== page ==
[fpc-pascal] Question about interfaces

ml ml at brainwashers.org
Sat Mar 19 01:10:30 CET 2005

Just a curiosity.

1. Why does one have t specify:
  IMyInterface = interface
    function GetMyProp: integer;
    procedure SetMyProp(val: integer);
    property MyProp: integer read GetMyProp write SetMyProp;

As soon as you specify property in interface that costs source 1 or 2
lines of additional text. And even more when coding class that inherits
interface (interface automatically demands GetMyProp and SetMyProp).
Both functions will be in 99% declared in private part of the class.
Besides the fact that there could be a lot of properties that wouldn't
need reading or writing procedure just private variable.

Comparing to c#. c# has much more sane definition of interface. You only
specify read and write. Here is the same interface in c#, notice blind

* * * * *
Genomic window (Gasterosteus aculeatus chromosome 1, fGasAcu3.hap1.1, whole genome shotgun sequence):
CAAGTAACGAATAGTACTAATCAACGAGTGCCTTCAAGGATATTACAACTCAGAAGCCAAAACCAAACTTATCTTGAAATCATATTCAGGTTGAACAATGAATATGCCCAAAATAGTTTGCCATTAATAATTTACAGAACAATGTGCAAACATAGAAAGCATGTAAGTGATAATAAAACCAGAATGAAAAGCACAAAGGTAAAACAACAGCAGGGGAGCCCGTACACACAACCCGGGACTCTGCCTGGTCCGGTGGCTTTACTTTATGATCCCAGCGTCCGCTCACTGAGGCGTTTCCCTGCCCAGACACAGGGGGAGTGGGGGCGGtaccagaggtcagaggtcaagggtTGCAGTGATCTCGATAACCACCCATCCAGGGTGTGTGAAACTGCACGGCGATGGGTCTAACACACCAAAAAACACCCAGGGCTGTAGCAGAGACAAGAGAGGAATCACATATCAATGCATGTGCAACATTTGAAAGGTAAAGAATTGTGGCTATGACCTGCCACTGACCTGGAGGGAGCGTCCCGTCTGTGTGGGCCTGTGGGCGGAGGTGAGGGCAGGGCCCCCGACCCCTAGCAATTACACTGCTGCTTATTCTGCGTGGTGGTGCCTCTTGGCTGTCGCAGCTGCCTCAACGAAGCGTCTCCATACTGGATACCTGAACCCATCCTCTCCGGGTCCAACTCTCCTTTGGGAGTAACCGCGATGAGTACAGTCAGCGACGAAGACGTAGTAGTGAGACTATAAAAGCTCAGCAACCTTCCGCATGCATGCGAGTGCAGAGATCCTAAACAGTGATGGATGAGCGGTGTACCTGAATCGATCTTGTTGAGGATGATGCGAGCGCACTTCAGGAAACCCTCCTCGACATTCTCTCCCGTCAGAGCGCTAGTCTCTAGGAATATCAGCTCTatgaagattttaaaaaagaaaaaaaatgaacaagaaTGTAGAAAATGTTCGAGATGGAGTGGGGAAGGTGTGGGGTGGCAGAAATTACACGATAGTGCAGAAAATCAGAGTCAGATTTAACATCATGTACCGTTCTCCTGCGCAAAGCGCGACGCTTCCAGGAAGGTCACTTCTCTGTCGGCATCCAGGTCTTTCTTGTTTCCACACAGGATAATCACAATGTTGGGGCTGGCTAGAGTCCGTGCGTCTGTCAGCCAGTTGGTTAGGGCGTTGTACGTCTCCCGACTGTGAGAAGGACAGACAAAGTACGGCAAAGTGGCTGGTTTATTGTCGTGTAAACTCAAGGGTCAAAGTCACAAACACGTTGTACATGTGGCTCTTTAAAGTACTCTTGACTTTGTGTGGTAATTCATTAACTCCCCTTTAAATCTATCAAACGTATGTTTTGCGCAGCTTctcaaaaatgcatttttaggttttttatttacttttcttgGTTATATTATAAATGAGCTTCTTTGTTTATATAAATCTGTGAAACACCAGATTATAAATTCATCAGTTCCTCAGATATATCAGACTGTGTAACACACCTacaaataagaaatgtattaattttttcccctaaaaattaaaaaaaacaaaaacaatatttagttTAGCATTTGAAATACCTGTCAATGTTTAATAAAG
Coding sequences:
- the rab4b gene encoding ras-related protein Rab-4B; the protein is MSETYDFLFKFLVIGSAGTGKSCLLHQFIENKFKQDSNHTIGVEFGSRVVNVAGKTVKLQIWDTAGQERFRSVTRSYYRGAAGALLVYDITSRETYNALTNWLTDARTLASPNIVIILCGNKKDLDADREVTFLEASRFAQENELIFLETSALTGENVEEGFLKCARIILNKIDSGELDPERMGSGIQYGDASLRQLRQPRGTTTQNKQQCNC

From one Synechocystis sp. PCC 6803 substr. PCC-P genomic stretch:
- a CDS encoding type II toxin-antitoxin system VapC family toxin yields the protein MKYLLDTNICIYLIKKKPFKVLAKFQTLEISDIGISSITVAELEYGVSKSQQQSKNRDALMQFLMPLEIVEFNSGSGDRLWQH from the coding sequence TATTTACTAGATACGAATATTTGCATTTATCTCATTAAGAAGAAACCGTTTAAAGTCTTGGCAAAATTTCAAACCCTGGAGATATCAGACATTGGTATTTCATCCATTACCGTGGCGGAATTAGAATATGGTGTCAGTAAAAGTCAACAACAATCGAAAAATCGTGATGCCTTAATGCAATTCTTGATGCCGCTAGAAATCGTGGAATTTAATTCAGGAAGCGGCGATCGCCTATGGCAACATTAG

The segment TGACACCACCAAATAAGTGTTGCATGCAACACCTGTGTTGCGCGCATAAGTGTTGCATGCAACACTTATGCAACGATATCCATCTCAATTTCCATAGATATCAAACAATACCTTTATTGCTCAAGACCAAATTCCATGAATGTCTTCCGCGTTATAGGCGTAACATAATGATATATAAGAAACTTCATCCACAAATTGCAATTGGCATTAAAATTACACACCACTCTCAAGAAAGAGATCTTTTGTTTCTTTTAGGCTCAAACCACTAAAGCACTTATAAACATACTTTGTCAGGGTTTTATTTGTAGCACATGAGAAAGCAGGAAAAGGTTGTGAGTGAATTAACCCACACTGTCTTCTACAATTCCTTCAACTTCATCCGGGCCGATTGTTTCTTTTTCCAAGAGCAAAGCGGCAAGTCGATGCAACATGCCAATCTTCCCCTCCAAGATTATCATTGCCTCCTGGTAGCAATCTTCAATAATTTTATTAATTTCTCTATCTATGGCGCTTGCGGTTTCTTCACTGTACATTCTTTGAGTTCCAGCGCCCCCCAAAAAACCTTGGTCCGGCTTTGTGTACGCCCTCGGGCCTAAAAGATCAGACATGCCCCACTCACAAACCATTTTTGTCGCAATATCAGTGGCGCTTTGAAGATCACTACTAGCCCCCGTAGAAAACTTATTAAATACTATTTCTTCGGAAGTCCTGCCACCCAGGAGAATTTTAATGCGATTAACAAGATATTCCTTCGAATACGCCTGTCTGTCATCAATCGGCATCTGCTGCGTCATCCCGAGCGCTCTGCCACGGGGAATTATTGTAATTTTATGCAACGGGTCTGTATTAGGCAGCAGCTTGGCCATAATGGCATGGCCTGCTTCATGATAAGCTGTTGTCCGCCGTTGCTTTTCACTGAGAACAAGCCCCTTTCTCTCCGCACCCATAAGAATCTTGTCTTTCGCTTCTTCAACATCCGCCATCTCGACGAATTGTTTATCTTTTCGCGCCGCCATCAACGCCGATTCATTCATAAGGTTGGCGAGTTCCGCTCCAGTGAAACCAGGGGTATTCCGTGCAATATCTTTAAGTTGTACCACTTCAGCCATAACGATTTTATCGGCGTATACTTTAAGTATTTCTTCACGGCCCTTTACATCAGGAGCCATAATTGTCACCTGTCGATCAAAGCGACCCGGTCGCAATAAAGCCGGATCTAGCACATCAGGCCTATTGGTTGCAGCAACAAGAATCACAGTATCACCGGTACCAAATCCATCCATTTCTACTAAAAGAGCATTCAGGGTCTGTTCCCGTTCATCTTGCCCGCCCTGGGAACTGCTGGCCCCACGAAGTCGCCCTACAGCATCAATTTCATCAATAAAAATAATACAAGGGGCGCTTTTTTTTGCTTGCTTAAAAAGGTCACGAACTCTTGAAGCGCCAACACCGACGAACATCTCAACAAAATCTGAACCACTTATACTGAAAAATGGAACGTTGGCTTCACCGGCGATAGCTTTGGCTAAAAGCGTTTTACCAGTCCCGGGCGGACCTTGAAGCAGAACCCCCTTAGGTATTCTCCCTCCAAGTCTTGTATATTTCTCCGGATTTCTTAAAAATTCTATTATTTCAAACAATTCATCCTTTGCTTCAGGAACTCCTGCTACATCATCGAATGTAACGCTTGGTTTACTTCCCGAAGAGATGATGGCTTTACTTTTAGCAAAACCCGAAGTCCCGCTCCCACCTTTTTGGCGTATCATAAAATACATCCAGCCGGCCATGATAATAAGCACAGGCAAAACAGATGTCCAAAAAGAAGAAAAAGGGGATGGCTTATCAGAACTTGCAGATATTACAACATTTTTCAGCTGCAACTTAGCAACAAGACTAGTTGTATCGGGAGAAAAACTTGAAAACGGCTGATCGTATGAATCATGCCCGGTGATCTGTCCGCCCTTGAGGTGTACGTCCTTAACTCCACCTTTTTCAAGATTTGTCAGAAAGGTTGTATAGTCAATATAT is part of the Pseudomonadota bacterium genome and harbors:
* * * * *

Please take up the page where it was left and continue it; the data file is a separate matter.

get and put.

public interface IMyInterface {
	int MyProp { get; set; }

Wouldn't it be nicer to be able specify 

  IMyInterface = interface
    property MyProp: integer read <private> write <private>;
This would be much more flexible approach, which would not dictate two
additional routines. I'm not saying that <private> is the way to go, but
without specifying reading and writing subroutine.

2. Another little missing interface functionality:
It would be nice if one could use reserved word is for detecting
capability, for now the only way to do that is to call Supports (I think
that everybody would agree that (a is IUnknown) is much nicer than
Supports(a, IUnknown)), and unfortunately operator overloads for 

operator is (const source: TObject; data: TGUID) dest: boolean;
operator is (const source: IUnknown; data: TGUID) dest: boolean;

just report Error: Impossible operator overload.

btw. When writing about operators, why do they contain such little
possibilities. operator overloads could contain possibility for

3. This one is not some little beauty hack. So, no pressure here. But, I
must admit that I'm most interested in this answer. Classes do support
multiple interface inheritance, but interfaces don't. That cuts almost
all of the interface flexibility. Any good reasons why?


More information about the fpc-pascal mailing list